Tuesday, January 20, 2009
Below, President Barack Obama's Inaugural Address, as prepared for delivery:
Thursday, January 15, 2009
From the Los Angeles Times
In the summer of 1968, the most important television series of my life premiered on CBS as a summer replacement for "The Jackie Gleason Show." A British import about a spy who, having resigned his position, is drugged and kidnapped and wakes up captive in a fanciful holiday resort, where he is hectored week after week to explain himself, “The Prisoner” starred and was co-created by Patrick McGoohan, who died in Los Angeles on Tuesday at the age of 80.
Pop culturally, we were near the end of an age of spies. McGoohan himself, who had passed on a chance to be James Bond, was already known to audiences as John Drake, the hero of "Secret Agent," whose theme song (written by Steve Barri and P.F. Sloan) became a hit for Johnny Rivers. "The Prisoner" was something different: Most every other spy, on movies and in television, was a glorified cop doing his (or, rarely, her) master's bidding. To the extent that he was free, it was expressed in a tendency to do things "his own way," but he was always first and foremost a company man. Whether his cause was just was something that he and we alike took for granted. It wasn't part of the deal to question it, or to ask any questions at all.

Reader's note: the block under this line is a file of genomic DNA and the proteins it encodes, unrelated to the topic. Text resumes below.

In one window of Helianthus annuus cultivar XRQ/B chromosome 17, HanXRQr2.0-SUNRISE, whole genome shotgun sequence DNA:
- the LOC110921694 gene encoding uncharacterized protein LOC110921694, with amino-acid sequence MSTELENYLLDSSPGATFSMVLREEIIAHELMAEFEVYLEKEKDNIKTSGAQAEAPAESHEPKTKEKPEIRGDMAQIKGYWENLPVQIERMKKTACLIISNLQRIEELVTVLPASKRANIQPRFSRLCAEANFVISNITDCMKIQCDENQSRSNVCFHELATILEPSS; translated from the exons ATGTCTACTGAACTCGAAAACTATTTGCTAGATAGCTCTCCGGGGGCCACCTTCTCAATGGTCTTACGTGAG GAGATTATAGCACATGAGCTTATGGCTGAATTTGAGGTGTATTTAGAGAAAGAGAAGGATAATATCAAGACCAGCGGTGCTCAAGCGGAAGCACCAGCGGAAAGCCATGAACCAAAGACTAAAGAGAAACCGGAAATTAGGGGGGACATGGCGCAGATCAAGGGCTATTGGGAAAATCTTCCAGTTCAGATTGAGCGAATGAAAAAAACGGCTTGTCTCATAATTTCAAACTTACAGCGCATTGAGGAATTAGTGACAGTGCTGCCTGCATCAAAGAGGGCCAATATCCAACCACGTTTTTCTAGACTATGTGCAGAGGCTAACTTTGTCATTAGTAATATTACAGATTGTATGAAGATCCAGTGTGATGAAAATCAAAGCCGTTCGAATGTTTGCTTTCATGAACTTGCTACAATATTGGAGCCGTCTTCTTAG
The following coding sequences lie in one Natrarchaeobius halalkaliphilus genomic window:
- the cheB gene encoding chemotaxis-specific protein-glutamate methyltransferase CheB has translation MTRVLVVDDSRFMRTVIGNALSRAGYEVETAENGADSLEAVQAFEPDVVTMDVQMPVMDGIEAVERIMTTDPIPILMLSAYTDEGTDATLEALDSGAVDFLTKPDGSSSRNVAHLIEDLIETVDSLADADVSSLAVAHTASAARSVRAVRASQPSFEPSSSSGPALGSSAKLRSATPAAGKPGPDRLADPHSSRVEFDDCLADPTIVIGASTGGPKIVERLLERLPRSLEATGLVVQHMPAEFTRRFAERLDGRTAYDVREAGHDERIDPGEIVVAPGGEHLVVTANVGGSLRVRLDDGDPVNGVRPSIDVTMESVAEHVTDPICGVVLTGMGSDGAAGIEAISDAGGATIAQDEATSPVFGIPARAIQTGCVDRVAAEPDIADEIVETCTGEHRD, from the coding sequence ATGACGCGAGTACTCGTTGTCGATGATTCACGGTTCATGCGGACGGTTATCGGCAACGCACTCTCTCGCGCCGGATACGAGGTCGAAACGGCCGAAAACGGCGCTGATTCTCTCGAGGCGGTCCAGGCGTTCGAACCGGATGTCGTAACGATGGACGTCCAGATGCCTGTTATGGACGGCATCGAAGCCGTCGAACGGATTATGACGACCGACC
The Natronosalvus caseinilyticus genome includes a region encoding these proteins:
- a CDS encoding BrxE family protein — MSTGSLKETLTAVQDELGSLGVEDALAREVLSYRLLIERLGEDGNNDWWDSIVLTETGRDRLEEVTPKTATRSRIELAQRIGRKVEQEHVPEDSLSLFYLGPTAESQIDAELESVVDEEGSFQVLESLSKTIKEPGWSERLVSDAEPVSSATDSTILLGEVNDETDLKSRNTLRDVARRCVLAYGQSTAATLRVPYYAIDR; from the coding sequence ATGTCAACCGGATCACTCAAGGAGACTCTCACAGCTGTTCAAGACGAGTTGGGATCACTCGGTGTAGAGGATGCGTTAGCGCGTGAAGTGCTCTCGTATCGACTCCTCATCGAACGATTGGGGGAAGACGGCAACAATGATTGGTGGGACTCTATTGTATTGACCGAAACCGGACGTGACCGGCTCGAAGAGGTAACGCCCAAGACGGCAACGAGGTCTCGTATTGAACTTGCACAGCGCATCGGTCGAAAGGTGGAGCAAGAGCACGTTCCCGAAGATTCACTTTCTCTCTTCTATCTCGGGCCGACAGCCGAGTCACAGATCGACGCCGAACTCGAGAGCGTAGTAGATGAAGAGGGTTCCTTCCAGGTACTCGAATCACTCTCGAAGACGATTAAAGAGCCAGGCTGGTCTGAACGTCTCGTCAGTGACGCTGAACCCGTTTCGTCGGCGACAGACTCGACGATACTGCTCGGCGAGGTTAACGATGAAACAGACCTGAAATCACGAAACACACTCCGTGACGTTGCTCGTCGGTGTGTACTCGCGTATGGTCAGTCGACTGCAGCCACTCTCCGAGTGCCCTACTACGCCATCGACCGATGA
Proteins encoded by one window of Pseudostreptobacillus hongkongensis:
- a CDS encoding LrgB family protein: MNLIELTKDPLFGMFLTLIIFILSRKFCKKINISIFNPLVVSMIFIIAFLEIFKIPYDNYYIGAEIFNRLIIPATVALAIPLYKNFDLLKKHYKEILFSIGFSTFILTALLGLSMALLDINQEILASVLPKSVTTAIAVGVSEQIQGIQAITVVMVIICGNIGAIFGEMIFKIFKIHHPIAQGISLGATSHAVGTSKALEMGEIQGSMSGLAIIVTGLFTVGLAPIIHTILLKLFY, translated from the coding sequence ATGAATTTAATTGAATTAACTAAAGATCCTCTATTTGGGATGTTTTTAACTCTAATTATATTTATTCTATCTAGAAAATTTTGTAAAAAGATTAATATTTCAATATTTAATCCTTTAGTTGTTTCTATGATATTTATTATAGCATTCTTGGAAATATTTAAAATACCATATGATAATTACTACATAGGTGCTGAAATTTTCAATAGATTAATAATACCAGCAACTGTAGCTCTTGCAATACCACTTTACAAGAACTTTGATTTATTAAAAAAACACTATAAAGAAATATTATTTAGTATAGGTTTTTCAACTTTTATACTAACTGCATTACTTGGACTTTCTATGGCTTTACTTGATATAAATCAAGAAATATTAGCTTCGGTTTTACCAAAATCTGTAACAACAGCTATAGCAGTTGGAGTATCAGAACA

By contrast, "The Prisoner" was a television show of ideas -- the inalienable if inconvenient right to self in a world that demands your cooperation, if not capitulation -- which also distinguished it from pretty much every other television show I had ever seen. The fact that I was just then working out that my own junior high school was a kind of jail made its appearance timely and amplified its meaning, as did most everything else about that chaotic summer of the battlements.
"The Prisoner" was more than an idea, of course: It was an idea personified, and while it's fair to say that its artistic success was the lucky product of the work of many hands, it was McGoohan who made the series work. (That is perhaps why I am not yet more excited about AMC's coming remake, set to premiere sometime this year.) It was, metaphorically, his own story, having quit "Secret Agent" at the height of its success because it no longer suited him to play that role.